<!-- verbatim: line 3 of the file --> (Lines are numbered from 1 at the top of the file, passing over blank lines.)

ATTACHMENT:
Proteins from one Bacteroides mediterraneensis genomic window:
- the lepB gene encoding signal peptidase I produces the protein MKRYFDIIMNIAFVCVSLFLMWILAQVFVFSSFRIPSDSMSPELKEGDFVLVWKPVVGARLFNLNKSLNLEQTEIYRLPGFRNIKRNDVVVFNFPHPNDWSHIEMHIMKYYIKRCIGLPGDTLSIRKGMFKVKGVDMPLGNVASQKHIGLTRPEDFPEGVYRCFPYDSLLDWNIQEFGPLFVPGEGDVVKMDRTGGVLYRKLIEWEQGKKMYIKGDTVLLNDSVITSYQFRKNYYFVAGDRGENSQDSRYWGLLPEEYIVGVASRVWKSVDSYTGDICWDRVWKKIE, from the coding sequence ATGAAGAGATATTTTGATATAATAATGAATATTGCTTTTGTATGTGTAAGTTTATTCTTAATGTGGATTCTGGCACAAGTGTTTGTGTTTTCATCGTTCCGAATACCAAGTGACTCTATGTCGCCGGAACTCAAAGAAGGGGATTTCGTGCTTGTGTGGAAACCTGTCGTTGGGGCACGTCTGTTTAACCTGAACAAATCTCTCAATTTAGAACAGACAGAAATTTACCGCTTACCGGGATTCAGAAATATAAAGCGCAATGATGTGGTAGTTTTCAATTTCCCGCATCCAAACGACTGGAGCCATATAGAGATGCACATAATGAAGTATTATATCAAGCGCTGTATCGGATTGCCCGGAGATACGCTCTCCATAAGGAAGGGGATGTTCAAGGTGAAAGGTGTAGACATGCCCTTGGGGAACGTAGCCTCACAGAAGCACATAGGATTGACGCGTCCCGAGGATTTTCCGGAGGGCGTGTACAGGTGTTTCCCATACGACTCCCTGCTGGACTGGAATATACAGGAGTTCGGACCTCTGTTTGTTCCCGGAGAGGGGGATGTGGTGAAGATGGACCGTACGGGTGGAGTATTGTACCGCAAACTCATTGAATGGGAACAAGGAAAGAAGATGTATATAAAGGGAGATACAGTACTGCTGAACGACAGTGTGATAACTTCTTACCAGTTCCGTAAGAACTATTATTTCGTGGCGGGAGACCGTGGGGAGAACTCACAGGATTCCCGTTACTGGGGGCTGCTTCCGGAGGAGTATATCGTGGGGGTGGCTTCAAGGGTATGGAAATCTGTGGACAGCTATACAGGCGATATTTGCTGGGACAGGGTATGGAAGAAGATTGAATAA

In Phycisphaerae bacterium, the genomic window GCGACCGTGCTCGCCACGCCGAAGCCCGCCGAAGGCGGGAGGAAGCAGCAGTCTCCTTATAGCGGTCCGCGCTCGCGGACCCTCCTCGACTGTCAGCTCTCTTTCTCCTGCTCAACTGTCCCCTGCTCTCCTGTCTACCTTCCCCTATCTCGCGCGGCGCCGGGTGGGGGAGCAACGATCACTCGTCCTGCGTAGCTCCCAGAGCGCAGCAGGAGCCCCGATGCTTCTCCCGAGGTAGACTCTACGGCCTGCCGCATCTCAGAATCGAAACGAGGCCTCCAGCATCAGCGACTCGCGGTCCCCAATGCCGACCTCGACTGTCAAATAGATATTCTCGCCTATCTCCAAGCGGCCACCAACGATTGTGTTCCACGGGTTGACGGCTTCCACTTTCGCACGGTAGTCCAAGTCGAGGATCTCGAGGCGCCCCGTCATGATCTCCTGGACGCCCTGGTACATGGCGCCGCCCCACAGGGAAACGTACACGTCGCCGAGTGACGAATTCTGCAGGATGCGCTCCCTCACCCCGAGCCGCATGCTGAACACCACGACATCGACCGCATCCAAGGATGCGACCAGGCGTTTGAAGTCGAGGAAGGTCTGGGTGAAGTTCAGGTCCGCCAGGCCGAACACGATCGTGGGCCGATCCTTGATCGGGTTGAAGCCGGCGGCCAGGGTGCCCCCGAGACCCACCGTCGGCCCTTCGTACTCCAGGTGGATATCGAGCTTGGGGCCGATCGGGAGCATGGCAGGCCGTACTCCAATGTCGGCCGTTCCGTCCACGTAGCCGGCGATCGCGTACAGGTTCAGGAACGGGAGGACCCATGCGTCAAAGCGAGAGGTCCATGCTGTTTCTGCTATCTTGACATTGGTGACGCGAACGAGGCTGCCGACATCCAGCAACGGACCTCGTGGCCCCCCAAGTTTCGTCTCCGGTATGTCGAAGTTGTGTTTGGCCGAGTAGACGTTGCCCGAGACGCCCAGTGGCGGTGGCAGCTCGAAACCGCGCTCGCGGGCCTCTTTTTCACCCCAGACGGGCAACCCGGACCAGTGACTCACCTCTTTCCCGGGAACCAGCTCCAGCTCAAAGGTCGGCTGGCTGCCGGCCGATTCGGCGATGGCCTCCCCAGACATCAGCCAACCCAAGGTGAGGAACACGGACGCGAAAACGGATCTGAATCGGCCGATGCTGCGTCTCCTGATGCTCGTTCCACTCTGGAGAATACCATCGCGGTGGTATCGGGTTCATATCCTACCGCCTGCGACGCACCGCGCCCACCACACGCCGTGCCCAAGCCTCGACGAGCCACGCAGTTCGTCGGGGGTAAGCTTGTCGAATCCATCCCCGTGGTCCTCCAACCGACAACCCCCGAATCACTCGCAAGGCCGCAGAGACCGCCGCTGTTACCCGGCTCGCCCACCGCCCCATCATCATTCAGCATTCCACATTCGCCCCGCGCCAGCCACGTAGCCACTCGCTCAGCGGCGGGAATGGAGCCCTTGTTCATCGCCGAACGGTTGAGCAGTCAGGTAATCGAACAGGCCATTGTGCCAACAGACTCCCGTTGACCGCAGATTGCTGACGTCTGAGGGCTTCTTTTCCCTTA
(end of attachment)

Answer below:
In Phycisphaerae bacterium, the genomic window GCGACCGTGCTCGCCACGCCGAAGCCCGCCGAAGGCGGGAGGAAGCAGCAGTCTCCTTATAGCGGTCCGCGCTCGCGGACCCTCCTCGACTGTCAGCTCTCTTTCTCCTGCTCAACTGTCCCCTGCTCTCCTGTCTACCTTCCCCTATCTCGCGCGGCGCCGGGTGGGGGAGCAACGATCACTCGTCCTGCGTAGCTCCCAGAGCGCAGCAGGAGCCCCGATGCTTCTCCCGAGGTAGACTCTACGGCCTGCCGCATCTCAGAATCGAAACGAGGCCTCCAGCATCAGCGACTCGCGGTCCCCAATGCCGACCTCGACTGTCAAATAGATATTCTCGCCTATCTCCAAGCGGCCACCAACGATTGTGTTCCACGGGTTGACGGCTTCCACTTTCGCACGGTAGTCCAAGTCGAGGATCTCGAGGCGCCCCGTCATGATCTCCTGGACGCCCTGGTACATGGCGCCGCCCCACAGGGAAACGTACACGTCGCCGAGTGACGAATTCTGCAGGATGCGCTCCCTCACCCCGAGCCGCATGCTGAACACCACGACATCGACCGCATCCAAGGATGCGACCAGGCGTTTGAAGTCGAGGAAGGTCTGGGTGAAGTTCAGGTCCGCCAGGCCGAACACGATCGTGGGCCGATCCTTGATCGGGTTGAAGCCGGCGGCCAGGGTGCCCCCGAGACCCACCGTCGGCCCTTCGTACTCCAGGTGGATATCGAGCTTGGGGCCGATCGGGAGCATGGCAGGCCGTACTCCAATGTCGGCCGTTCCGTCCACGTAGCCGGCGATCGCGTACAGGTTCAGGAACGGGAGGACCCATGCGTCAAAGCGAGAGGTCCATGCTGTTTCTGCTATCTTGACATTGGTGACGCGAACGAGGCTGCCGACATCCAGCAACGGACCTCGTGGCCCCCCAAGTTTCGTCTCCGGTATGTCGAAGTTGTGTTTGGCCGAGTAGACGTTGCCCGAGACGCCCAGTGGCGGTGGCAGCTCGAAACCGCGCTCGCGGGCCTCTTTTTCACCCCAGACGGGCAACCCGGACCAGTGACTCACCTCTTTCCCGGGAACCAGCTCCAGCTCAAAGGTCGGCTGGCTGCCGGCCGATTCGGCGATGGCCTCCCCAGACATCAGCCAACCCAAGGTGAGGAACACGGACGCGAAAACGGATCTGAATCGGCCGATGCTGCGTCTCCTGATGCTCGTTCCACTCTGGAGAATACCATCGCGGTGGTATCGGGTTCATATCCTACCGCCTGCGACGCACCGCGCCCACCACACGCCGTGCCCAAGCCTCGACGAGCCACGCAGTTCGTCGGGGGTAAGCTTGTCGAATCCATCCCCGTGGTCCTCCAACCGACAACCCCCGAATCACTCGCAAGGCCGCAGAGACCGCCGCTGTTACCCGGCTCGCCCACCGCCCCATCATCATTCAGCATTCCACATTCGCCCCGCGCCAGCCACGTAGCCACTCGCTCAGCGGCGGGAATGGAGCCCTTGTTCATCGCCGAACGGTTGAGCAGTCAGGTAATCGAACAGGCCATTGTGCCAACAGACTCCCGTTGACCGCAGATTGCTGACGTCTGAGGGCTTCTTTTCCCTTA